Chairside software puts dental students in the know

by Hilary Thomson
Staff writer

Probes, drills and mirrors are the chairside utensils found in most dentists' offices.

But at UBC's Dental Clinic students are using a new tool that examines everything from gum disease to grades.

Called AXIUM, it's a computerized dental clinic management program and UBC is the first dental school in the world to put such a program in each clinic workstation.

"We knew we had to replace our old system before we ran into Y2K problems," says Faculty of Dentistry Dean Ed Yen. "We decided to get the best value we could with a system that has both versatility and potential for expansion."

Before AXIUM was installed one hectic weekend in the spring of 1997, students had to leaf through paper charts to review patient histories, fill out treatment records by hand and then submit them to staff who entered the information into databases.

The new AXIUM system is like one-stop shopping.

Patient information, billing and insurance transactions, detailed dental chart, periodontal chart and online student evaluation is all available in one program.

The faculty initially installed 18 chairside computers. The clinic now has 120 workstations outfitted with AXIUM.

The system was developed with a local software supplier under the leadership of Jim Stich, who was the faculty's clinic director when the program was first installed. Stich now works half-time as director of the team of 12 UBC employees who provide technical support to the program and half-time with the software supplier.

"There was no commercial product available to us so we contracted Exan Academic, a B.C.-based software supplier, to build us something from the ground up," says Stich. "The system is so flexible it has been marketed to dental schools at universities across Canada, in the U.S. and now into European dental schools."

The AXIUM dental chart is displayed in a three-dimensional image that can be rotated, magnified and manipulated. It shows crowns, bridges, posts and root canals and other work done on each tooth and surface.

Using a sheath-covered light pen that allows the work area to remain sterile, students simply touch the screen to enter details of tooth and gum condition, procedures completed and treatment plans.

Fourth-year dental student Ryan Bulat says the system is an improvement because information can be accessed more efficiently.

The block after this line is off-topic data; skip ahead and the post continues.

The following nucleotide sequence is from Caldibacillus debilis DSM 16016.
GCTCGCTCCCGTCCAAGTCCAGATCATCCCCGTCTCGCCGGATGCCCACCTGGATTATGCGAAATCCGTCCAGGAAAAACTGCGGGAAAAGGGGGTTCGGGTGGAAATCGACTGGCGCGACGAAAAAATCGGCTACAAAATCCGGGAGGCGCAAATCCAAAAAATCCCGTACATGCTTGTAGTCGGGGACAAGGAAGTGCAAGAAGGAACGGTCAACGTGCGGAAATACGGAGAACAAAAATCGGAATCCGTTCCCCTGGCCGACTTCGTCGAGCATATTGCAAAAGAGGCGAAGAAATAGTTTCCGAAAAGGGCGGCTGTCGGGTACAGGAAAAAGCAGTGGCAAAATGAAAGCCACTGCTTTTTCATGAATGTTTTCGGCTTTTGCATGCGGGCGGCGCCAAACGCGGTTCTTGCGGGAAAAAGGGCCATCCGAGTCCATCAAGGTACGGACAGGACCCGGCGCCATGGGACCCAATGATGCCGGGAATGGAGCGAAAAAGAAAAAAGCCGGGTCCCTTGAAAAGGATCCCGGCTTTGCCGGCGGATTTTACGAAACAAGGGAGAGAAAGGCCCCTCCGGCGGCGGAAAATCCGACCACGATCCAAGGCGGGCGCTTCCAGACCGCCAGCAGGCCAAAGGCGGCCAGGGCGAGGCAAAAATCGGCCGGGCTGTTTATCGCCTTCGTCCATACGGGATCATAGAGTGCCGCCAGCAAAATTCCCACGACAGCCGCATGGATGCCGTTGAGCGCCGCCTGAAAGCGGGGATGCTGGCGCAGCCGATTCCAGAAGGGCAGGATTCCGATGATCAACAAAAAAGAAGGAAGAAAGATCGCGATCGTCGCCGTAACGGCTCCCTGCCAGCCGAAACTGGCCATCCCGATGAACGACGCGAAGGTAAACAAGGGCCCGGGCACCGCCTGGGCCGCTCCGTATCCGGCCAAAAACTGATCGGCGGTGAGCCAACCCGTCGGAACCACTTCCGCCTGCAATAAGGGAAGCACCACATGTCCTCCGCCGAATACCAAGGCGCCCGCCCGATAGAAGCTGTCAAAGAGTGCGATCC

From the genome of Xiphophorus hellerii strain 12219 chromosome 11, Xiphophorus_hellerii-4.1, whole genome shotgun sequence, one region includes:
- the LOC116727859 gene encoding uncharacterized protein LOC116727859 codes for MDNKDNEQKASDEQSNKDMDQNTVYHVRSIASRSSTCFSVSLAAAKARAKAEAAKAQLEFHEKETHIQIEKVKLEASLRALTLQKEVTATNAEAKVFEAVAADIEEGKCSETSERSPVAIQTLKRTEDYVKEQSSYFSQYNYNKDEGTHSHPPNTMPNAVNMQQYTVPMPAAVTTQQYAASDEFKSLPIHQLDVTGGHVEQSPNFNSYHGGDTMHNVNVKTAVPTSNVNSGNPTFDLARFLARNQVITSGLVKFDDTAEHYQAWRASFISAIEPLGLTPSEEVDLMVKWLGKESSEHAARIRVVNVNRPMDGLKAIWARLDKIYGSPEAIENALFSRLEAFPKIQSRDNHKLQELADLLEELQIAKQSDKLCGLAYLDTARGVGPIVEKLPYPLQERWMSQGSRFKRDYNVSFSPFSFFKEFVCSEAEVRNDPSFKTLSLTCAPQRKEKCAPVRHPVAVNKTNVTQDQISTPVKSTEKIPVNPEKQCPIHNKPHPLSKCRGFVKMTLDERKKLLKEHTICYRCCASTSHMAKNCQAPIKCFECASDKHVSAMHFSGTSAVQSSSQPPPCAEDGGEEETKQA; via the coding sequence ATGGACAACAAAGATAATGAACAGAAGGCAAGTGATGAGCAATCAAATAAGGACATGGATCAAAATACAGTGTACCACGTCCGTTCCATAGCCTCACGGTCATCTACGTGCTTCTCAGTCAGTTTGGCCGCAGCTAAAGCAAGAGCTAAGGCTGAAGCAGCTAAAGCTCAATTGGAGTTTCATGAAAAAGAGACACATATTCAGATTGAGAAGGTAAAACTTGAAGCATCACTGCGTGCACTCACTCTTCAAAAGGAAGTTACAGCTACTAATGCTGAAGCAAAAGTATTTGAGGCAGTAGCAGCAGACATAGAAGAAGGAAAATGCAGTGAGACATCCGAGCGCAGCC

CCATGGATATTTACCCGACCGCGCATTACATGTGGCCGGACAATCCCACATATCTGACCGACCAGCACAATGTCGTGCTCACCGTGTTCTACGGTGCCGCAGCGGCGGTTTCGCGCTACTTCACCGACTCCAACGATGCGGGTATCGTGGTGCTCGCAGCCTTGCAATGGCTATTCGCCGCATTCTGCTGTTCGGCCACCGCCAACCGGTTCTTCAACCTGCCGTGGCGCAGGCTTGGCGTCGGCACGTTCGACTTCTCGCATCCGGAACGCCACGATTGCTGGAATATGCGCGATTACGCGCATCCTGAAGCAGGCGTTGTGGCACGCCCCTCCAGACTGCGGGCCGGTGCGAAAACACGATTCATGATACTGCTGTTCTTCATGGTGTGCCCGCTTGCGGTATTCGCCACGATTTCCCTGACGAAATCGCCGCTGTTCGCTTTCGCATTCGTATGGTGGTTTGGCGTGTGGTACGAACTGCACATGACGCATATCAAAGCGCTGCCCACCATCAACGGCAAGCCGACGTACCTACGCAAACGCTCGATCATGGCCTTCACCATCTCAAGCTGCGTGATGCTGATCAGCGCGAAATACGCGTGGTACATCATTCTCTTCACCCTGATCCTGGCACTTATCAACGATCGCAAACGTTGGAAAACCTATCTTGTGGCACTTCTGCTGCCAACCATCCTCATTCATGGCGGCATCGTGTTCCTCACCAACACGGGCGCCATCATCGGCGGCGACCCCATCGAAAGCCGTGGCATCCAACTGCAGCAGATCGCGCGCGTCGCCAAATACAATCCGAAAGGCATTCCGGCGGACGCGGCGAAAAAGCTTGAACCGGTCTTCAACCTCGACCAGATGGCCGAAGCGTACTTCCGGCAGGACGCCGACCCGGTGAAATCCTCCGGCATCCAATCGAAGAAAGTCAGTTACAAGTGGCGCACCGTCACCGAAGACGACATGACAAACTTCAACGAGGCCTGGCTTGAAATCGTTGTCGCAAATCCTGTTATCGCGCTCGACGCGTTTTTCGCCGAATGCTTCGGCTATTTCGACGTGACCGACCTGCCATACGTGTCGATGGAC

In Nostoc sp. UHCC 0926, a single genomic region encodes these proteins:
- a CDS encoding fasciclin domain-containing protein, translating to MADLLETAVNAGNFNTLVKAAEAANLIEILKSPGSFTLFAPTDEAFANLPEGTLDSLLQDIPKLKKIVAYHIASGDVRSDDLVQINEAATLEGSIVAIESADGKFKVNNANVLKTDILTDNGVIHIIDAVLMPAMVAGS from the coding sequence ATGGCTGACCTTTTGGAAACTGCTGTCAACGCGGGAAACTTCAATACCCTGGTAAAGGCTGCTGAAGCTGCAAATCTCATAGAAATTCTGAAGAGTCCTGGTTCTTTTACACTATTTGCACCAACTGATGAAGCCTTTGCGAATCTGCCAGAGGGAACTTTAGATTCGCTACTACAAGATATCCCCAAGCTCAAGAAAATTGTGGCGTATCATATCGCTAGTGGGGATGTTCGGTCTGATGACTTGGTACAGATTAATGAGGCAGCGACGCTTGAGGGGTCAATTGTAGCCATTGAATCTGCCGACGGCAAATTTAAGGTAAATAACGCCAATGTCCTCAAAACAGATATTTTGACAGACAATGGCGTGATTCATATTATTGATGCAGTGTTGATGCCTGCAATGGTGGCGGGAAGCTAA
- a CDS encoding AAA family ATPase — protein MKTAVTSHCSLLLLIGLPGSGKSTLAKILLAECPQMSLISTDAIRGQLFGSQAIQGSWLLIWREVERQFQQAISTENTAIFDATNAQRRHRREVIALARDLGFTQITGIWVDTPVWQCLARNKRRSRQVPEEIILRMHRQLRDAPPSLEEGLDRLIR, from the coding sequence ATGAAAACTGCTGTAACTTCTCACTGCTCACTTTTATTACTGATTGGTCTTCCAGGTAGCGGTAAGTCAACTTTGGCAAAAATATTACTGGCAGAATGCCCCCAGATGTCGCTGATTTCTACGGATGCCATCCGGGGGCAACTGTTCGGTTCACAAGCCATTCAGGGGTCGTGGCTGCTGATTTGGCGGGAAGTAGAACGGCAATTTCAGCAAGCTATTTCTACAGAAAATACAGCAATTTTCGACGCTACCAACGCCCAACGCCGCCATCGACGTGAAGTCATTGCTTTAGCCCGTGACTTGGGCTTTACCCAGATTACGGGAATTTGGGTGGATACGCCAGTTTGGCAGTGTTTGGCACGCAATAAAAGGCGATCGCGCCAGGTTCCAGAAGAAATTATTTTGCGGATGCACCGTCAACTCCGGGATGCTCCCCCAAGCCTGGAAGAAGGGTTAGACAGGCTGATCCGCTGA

"The system tells me tooth by tooth what's happening and it's updated immediately so I can see what's been done and what needs to be done," says Bulat.

When students book their appointments and treatment plans, staff in the clinic dispensary can access the information and pre-fill instrument trays rather than supplying equipment on demand at the time of treatment.

UBC clinical office assistant Joan Inglis says the new system is easy to navigate and reduces the potential for error. Her job has more variety now that all transactions are consolidated into one system, she adds.

Faculty, staff and students use individually coded identity cards to gain varying levels of security access to confidential information such as medical records or student marks.

Making a continuous move from a paper environment to an electronic one in a busy teaching clinic is a challenge for students and faculty supervisors.

"Overall it's been a tough period for students because in the transition we've had to make data entries in both paper and computer charts which is time-consuming," says Bulat. "But in this litigious society, we need the precision and accuracy the system provides -- it's a natural progression."

The system is expected to run independently within two years.

In addition to serving as a management tool, the system has enormous potential for teaching and research applications, says Stich.

The chairside computer screens can be used to display live video demonstrations of procedures and the faculty is currently testing Web-based delivery of course material to the computers.

The system will also be useful in cross-country multi-site research projects because of the volume of comprehensive and detailed patient information being compiled.

"This is a constantly evolving program," says Stich. "We're improving and expanding the capabilities from week to week."

The Faculty of Dentistry admits 40 new students per year. The UBC Dental Clinic is the largest in the province with 32,000 patient visits per year. In addition, the Summer Clinic for Children sees up to 2,000 patients annually.